Estate planning is a delicate subject. But whether you’re considering your own legacy or helping an older relative, it’s important to prepare the legal and financial documents that affect your family’s future. Here are some of the essentials.
Advance Health-Care Directive
Also known as a living will, this document describes the kind of life-prolonging measures doctors should take if a major illness leaves you unable to state your wishes. The directive can prevent family members from having to make agonizing decisions about whether to artificially prolong your life.
Power of Attorney
This form will give an appointed friend or family member the power to make decisions on your behalf if necessary. Without it, it’s difficult and expensive to authorize someone else to serve as your proxy, often involving a petition for guardianship, which can cost $10,000 or more to establish.
Life Insurance Policy
Purchasing a life insurance policy will ensure that your beneficiaries will have the cash flow to settle debts and manage ongoing expenses associated with your estate. It may also help them hold on to significant assets that they would otherwise need to sell. Visit the GEICO life insurance page to learn more and get a quote.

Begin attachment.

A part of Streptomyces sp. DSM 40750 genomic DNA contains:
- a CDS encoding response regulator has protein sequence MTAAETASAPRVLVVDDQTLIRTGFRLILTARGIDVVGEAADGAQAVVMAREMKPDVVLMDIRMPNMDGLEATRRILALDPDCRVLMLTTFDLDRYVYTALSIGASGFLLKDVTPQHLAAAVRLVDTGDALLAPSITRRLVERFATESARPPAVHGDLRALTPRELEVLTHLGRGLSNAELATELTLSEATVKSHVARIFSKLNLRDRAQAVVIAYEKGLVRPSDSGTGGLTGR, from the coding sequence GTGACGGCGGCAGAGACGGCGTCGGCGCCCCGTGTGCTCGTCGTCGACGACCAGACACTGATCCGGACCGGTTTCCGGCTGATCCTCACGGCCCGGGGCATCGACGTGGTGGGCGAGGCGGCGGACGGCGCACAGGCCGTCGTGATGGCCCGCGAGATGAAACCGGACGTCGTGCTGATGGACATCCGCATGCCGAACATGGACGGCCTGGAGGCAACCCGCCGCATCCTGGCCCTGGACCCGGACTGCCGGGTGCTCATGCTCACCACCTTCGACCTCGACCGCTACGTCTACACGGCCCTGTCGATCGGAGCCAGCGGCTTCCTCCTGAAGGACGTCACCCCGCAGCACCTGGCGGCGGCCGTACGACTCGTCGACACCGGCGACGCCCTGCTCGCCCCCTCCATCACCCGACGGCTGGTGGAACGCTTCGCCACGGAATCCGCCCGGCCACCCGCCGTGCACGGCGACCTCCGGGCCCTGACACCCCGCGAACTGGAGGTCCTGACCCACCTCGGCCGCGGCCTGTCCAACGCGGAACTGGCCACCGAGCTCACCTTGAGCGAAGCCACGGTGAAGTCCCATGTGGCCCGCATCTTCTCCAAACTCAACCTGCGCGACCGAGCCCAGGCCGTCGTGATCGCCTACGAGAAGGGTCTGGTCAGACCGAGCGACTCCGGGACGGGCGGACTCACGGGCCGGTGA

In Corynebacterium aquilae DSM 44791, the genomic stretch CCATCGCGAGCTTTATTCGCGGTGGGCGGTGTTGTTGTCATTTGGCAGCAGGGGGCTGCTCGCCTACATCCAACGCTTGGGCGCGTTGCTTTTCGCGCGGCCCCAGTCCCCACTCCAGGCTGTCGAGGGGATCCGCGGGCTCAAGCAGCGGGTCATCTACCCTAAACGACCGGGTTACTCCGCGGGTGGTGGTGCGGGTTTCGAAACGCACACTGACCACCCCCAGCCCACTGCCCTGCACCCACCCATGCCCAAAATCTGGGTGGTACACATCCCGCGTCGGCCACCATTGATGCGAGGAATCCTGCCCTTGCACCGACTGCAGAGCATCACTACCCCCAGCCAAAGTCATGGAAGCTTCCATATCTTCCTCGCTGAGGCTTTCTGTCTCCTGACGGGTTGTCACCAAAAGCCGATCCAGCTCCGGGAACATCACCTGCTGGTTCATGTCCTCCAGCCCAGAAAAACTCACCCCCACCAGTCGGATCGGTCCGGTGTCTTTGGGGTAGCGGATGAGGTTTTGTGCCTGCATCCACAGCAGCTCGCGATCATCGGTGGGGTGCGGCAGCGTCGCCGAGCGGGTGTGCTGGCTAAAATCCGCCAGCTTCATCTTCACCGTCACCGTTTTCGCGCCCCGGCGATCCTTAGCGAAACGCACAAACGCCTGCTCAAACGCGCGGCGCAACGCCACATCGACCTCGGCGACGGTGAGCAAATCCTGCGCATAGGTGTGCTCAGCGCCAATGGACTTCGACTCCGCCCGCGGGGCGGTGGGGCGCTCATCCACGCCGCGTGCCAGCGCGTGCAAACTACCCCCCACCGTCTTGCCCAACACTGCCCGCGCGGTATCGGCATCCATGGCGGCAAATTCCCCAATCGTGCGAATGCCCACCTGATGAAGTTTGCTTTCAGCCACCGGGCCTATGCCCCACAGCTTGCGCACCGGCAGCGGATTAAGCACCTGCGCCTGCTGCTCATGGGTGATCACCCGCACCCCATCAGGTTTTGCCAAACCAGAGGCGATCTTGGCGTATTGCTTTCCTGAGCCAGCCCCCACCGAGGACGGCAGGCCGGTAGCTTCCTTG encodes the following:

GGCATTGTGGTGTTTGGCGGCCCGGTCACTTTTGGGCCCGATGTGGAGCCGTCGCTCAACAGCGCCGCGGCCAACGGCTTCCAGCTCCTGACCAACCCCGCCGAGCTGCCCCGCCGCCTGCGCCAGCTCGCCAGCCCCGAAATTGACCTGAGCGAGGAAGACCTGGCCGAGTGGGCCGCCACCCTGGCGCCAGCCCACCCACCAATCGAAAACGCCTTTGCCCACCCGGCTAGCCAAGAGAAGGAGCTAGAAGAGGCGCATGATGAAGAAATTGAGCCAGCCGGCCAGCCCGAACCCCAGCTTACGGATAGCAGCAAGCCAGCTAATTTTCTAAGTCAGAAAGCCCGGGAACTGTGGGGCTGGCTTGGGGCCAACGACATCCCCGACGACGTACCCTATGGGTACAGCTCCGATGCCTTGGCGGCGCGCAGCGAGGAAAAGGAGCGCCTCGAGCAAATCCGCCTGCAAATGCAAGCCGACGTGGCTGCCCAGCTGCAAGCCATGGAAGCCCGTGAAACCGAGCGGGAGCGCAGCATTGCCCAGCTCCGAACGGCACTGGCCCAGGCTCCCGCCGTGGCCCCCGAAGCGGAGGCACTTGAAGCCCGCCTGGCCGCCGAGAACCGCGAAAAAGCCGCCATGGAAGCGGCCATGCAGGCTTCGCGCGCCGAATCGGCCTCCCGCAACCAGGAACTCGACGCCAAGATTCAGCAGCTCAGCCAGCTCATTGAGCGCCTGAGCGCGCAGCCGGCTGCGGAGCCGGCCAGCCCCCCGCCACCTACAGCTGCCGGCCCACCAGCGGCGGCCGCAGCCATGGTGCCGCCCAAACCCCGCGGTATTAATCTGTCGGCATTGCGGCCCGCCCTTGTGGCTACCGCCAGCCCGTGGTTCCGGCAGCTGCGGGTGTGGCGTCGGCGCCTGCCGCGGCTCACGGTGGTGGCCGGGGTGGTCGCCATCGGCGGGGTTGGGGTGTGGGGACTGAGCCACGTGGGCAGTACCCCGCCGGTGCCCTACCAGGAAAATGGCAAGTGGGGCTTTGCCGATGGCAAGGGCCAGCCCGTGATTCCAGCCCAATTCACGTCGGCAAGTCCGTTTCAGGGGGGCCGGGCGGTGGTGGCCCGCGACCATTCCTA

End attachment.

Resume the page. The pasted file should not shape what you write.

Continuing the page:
When you write a will, you can determine how your property and assets will be divided upon your death and appoint someone as a trustee to carry out your wishes. If you haven’t prepared a will, your estate will be divided according to your state’s intestate succession statutes, which follow set formulas for distributing assets to relatives.
The question is not whether you will have an estate plan but whether you will have an estate plan of your own selection or one imposed upon you by law,” says Scott A. Farber, a financial planner in Miami.
Revocable Living Trust
A revocable living trust lets you put all of your assets into a trust you can manage during your lifetime. You can appoint a family member to maintain it and distribute the assets upon your death or later (for instance, on a child’s 18th birthday). This living trust can substitute for a will and gives you more control over the distribution of your assets after you pass away. Although a trust can be complex to set up, it can offer significant benefits in certain situations, particularly if you have a large estate.
After preparing such documents, let a loved one know where to find them. Keep copies in a safe place, along with other important documents such as property deeds, your birth certificate, Social Security card, etc. Getting your paperwork in order now will give you peace of mind and help build a lasting legacy for your family.
What steps have you taken to plan your estate? Tell us in the comments below.
By Kathryn Hawkins